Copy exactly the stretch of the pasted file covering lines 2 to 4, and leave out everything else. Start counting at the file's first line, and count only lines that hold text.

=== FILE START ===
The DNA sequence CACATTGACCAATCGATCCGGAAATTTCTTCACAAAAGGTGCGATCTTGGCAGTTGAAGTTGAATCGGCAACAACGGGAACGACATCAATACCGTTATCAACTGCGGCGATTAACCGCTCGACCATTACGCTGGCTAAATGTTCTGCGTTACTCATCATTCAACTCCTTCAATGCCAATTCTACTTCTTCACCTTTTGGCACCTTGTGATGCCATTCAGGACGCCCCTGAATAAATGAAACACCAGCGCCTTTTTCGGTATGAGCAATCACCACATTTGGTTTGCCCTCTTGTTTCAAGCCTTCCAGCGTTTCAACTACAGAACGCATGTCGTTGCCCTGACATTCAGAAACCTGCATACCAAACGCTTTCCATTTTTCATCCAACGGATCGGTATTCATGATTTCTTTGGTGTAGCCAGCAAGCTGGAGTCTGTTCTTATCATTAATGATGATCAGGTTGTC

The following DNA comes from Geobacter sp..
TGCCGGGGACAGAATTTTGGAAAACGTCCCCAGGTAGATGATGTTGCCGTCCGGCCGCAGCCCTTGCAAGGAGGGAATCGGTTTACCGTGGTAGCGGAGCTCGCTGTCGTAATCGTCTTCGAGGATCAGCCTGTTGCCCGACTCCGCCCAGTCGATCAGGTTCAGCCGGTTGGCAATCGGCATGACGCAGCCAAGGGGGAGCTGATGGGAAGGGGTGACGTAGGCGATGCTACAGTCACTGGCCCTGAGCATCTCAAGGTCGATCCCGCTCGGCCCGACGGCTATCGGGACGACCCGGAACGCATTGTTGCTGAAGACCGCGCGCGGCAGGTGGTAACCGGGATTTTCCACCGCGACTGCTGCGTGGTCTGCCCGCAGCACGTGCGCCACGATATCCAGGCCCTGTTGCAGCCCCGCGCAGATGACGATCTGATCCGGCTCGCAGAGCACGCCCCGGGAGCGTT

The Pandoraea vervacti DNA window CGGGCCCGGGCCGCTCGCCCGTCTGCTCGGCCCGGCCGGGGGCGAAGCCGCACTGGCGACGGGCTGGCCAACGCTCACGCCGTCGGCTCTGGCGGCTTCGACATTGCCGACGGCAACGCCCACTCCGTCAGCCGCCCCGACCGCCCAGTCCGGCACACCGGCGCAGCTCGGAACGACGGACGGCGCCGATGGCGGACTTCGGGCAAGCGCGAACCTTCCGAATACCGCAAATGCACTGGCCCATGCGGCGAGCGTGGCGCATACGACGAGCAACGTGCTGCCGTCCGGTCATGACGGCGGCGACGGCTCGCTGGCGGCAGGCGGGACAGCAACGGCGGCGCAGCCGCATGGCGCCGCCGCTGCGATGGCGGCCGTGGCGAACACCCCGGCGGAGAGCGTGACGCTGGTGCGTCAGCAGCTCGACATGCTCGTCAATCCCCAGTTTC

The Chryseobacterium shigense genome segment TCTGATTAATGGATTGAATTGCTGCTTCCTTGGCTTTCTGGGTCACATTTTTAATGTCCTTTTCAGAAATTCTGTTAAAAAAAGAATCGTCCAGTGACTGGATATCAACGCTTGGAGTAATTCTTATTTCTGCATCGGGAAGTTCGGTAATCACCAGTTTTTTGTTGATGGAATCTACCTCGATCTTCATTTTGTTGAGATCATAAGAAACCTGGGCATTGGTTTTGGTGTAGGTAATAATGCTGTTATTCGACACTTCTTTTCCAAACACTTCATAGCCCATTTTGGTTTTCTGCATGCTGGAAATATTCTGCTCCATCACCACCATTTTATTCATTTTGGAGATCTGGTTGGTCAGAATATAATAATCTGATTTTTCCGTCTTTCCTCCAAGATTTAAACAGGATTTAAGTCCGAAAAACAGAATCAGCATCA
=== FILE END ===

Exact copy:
The following DNA comes from Geobacter sp..
TGCCGGGGACAGAATTTTGGAAAACGTCCCCAGGTAGATGATGTTGCCGTCCGGCCGCAGCCCTTGCAAGGAGGGAATCGGTTTACCGTGGTAGCGGAGCTCGCTGTCGTAATCGTCTTCGAGGATCAGCCTGTTGCCCGACTCCGCCCAGTCGATCAGGTTCAGCCGGTTGGCAATCGGCATGACGCAGCCAAGGGGGAGCTGATGGGAAGGGGTGACGTAGGCGATGCTACAGTCACTGGCCCTGAGCATCTCAAGGTCGATCCCGCTCGGCCCGACGGCTATCGGGACGACCCGGAACGCATTGTTGCTGAAGACCGCGCGCGGCAGGTGGTAACCGGGATTTTCCACCGCGACTGCTGCGTGGTCTGCCCGCAGCACGTGCGCCACGATATCCAGGCCCTGTTGCAGCCCCGCGCAGATGACGATCTGATCCGGCTCGCAGAGCACGCCCCGGGAGCGTT

The Pandoraea vervacti DNA window CGGGCCCGGGCCGCTCGCCCGTCTGCTCGGCCCGGCCGGGGGCGAAGCCGCACTGGCGACGGGCTGGCCAACGCTCACGCCGTCGGCTCTGGCGGCTTCGACATTGCCGACGGCAACGCCCACTCCGTCAGCCGCCCCGACCGCCCAGTCCGGCACACCGGCGCAGCTCGGAACGACGGACGGCGCCGATGGCGGACTTCGGGCAAGCGCGAACCTTCCGAATACCGCAAATGCACTGGCCCATGCGGCGAGCGTGGCGCATACGACGAGCAACGTGCTGCCGTCCGGTCATGACGGCGGCGACGGCTCGCTGGCGGCAGGCGGGACAGCAACGGCGGCGCAGCCGCATGGCGCCGCCGCTGCGATGGCGGCCGTGGCGAACACCCCGGCGGAGAGCGTGACGCTGGTGCGTCAGCAGCTCGACATGCTCGTCAATCCCCAGTTTC